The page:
MORRISSEY’S FIRST SOLO CONCERT WAS MINOR BEDLAM

MORRISSEY’S FIRST SOLO CONCERT WAS MINOR BEDLAM.

Footage of his first solo gig, in 1988 at Wolverhampton Civic Hall, which also kinda doubled as The Smiths’ farewell. The rhythm section here is a pre-lawsuit Mike Joyce and Andy Rourke, and the guitarist is Craig Gannon, who served the Smiths as bassist during Rourke’s brief 1986 ouster from the band, and became their touring rhythm guitarist thereafter. As The Smiths split up before the release of their final album, Strangeways, Here We Come, this was the only live performance of some of that material ever undertaken by this many Smiths at once.

Per the wonderful online Smiths/Morrissey archive Passions Just Like Mine:

Admission was free to anyone wearing a Smiths or Morrissey shirt. Only half the fans who traveled to Wolverhampton made it inside the venue. Outside the queuing and organisation almost turned to chaos. The atmosphere inside was obviously very charged. There was a great deal of cheering and chanting Morrissey’s name to the English football tune. Throughout the short set many fans made it on stage, much more than for a typical Smiths concert.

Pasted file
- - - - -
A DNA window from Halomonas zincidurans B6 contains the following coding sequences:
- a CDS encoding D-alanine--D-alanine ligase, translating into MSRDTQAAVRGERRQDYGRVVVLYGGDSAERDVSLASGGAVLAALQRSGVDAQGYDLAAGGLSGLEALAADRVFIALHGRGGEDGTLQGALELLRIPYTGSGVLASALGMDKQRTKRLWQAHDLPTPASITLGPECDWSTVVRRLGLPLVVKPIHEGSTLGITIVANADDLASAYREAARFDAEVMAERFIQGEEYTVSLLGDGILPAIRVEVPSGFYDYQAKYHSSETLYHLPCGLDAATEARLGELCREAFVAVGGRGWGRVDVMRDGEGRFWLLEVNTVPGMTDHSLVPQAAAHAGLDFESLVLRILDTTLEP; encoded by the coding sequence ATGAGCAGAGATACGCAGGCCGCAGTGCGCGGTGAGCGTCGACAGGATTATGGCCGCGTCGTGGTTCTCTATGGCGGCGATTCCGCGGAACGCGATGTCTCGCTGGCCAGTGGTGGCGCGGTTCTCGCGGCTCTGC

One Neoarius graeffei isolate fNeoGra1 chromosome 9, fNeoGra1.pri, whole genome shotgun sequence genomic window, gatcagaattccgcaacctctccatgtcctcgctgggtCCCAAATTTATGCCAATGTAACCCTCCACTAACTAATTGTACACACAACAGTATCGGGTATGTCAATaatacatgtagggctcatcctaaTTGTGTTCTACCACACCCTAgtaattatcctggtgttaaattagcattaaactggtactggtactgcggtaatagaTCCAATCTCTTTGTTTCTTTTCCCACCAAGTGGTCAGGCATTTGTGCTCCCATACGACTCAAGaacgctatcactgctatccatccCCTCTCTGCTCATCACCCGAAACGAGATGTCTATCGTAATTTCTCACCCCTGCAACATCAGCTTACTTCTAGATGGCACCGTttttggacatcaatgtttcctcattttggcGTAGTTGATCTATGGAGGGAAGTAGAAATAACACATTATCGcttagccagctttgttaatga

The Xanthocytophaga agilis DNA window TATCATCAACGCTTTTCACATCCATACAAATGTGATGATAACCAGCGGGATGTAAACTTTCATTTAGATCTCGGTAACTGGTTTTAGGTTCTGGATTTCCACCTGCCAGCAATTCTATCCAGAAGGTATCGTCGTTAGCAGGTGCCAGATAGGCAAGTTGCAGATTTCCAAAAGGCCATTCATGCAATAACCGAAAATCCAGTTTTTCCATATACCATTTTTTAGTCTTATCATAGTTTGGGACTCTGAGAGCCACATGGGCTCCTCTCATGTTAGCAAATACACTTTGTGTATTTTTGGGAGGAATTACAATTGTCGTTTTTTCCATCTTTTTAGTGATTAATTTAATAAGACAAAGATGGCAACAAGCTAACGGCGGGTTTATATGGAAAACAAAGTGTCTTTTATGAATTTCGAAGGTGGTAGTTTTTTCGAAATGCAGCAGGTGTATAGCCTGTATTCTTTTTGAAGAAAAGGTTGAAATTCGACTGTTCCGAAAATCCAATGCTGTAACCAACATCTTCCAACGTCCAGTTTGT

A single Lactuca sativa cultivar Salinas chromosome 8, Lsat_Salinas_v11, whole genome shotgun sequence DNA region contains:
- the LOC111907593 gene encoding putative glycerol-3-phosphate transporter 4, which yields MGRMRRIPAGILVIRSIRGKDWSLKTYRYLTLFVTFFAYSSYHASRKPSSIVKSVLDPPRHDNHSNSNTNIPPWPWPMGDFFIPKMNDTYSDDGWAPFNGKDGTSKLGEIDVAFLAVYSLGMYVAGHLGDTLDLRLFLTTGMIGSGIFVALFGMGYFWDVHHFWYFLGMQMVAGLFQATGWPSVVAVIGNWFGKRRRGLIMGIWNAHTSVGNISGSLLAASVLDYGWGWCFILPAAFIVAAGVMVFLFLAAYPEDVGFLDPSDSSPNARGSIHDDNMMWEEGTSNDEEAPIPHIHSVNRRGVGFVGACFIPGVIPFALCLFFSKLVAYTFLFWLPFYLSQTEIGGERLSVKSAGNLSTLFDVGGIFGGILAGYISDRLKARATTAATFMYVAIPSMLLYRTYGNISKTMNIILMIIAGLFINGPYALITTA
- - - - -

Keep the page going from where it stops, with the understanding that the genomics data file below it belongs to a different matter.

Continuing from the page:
Morrissey came on stage to a thunder of applause, after a long period of cheering and chanting. In the first song, “Stop Me If You Think You’ve Heard This One Before”, he sang “And so I drank one, or was it four?” instead of “… it became four”. He actually sang that line as it had been originally written and not as it appeared on “Strangeways Here We Come”. Before “Interesting Drug” which had yet to be released and was unknown to the fans, Morrissey started “This song is called…” but never managed to finish his introduction. In that song just like in the previous one, “Disappointed”, Morrissey missed many lines because of the mayhem with the fans on stage.

.dangerous minds

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